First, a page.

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An Analysis into Drinking Patterns of University Students (2010)


Ref: nursing0008

Drinking patterns of university students is a research area that has been widely investigated. This has been done using different theoretical approaches and different methodological approaches. However despite this University drinking is becoming more of a significant problem and is one of the causes of negative effects such as hangovers, vomiting, poor academic attendance, regretting sexual encounters, driving under the influence and encountering problems with law enforcers. It is also a cause of more serious effects such as being more vulnerable to serious attacks such as rape and also has second hand effects on other people despite the fact that they may not be drinking. This investigative study focused upon Banduara’s social learning theory and therefore used alcohol expectancies and self efficacy expectancies as dependent variables. The Independent variables of this study were age and gender and were used to determine whether or not heavy drinking was specific to one group of individuals or a general pattern against the majority of student drinkers and therefore may aid the development of specific targeting campaigns in universities to reduce alcohol consumption. The study used 59 participants, 29 females and 30 males. The ages of the participants ranged from 18 to 35 and they were divided into 3 groups. Individual’s ages 18-24 years old were labelled as group 1, individual’s ages 25-29 were labelled as group 2 and individuals ages 30-35 were labelled as group 3. Overall there were 21 participants in group 1, 18 participants in group 2 and 30 participants in group 3. The data for this study was collected using the Drinking expectancy profile and was analyzed using 2 way ANOVA. The results showed that there was significance between age and drinking self refusal efficacy.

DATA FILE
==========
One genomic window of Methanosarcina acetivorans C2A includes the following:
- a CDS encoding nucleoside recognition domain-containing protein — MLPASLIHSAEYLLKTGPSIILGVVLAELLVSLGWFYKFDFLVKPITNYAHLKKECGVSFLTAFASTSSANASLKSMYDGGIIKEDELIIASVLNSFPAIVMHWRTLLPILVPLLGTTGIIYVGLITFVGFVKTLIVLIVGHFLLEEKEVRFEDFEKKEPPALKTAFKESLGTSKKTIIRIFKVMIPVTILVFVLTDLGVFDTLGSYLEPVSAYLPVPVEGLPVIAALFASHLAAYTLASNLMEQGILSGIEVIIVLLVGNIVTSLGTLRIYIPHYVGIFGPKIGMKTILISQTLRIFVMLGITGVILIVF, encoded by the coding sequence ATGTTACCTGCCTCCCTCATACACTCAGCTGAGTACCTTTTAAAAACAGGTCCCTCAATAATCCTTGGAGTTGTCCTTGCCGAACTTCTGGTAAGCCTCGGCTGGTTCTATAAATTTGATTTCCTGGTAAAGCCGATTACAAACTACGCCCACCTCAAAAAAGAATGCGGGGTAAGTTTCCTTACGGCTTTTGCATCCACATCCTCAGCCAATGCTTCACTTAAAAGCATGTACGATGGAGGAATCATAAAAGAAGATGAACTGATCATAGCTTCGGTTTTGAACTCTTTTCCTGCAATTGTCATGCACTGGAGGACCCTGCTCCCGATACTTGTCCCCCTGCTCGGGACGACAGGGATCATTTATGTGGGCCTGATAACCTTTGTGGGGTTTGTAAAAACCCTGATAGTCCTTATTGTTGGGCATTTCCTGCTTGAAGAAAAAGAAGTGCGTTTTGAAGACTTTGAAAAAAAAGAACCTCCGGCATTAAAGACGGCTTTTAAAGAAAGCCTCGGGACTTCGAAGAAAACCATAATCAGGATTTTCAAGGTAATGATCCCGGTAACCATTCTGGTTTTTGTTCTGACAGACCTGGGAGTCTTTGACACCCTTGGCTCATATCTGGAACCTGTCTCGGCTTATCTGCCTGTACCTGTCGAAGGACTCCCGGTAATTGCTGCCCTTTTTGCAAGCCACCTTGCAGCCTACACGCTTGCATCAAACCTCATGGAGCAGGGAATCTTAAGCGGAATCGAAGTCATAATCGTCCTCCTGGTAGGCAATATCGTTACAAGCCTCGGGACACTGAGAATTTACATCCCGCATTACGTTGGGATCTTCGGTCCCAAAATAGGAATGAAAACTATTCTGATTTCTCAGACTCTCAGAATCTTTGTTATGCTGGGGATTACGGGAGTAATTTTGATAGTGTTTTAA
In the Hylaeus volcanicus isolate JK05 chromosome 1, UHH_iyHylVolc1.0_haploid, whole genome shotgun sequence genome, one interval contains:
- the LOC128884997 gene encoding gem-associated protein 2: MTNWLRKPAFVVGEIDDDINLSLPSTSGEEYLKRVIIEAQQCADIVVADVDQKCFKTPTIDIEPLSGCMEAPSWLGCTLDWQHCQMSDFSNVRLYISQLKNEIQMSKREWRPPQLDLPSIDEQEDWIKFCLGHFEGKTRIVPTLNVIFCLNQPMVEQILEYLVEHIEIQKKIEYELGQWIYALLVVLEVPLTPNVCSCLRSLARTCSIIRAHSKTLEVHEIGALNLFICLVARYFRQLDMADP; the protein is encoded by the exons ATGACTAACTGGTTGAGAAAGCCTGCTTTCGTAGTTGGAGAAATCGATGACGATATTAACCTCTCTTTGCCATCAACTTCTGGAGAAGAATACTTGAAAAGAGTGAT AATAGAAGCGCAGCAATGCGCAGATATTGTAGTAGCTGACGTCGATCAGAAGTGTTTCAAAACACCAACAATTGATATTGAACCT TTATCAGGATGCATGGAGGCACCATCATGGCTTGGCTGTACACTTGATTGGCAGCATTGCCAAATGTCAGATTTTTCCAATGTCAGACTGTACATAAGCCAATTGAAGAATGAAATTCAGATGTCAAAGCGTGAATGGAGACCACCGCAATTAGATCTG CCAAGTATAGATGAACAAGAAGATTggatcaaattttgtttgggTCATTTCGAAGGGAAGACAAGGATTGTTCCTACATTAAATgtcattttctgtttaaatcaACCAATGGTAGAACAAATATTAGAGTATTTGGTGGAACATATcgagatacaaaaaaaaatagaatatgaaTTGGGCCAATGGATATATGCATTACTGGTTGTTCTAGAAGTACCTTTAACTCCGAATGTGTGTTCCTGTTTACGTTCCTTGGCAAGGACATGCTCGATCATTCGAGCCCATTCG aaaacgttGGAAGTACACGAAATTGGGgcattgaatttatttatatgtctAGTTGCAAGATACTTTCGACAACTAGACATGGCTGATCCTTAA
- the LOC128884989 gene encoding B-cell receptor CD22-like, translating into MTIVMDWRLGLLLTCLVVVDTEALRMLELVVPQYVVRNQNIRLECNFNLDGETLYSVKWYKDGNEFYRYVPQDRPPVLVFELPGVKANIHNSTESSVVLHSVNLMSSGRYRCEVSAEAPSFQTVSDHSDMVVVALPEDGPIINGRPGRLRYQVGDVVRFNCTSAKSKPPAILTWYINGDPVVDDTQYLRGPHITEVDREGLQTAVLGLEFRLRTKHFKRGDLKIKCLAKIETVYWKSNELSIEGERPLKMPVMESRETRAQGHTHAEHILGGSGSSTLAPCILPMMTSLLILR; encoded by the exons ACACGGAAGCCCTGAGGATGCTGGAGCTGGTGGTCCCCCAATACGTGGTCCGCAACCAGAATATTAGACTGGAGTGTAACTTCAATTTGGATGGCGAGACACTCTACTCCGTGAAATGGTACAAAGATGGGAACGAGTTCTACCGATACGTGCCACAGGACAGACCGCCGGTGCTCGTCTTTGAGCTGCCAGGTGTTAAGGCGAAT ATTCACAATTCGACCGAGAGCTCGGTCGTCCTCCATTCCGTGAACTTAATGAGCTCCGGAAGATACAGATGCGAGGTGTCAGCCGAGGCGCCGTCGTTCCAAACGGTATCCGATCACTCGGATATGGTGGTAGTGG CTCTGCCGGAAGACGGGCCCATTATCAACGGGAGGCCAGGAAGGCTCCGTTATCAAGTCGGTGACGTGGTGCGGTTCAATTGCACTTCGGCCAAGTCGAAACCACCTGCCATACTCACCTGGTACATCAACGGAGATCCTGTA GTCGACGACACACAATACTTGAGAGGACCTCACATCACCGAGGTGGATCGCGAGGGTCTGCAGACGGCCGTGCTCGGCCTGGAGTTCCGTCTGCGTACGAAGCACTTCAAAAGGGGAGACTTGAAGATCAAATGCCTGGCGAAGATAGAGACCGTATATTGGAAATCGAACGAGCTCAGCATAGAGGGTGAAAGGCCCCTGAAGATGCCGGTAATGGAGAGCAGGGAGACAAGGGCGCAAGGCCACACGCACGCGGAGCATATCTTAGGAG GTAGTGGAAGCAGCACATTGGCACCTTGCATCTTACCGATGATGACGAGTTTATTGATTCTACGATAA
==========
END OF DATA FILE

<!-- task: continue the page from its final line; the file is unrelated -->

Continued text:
• 10,000 words - 36 pages in length
  • Excellent use of literature
  • Good in depth analysis
  • Excellent piece of work
  • Includes questionnaire


Introduction
Global positive change
Arousal
Sexual enhancement domain
Cognitive/motor function
Social assertion
Tension reduction
Social/physical pleasure
Depression
Performance accomplishments
Vicarious expectancies
Verbal persuasion
Emotional arousal

Method
Ethical considerations
Method of data collection

Analysis

Conclusion and Discussion

References

Appendix Section



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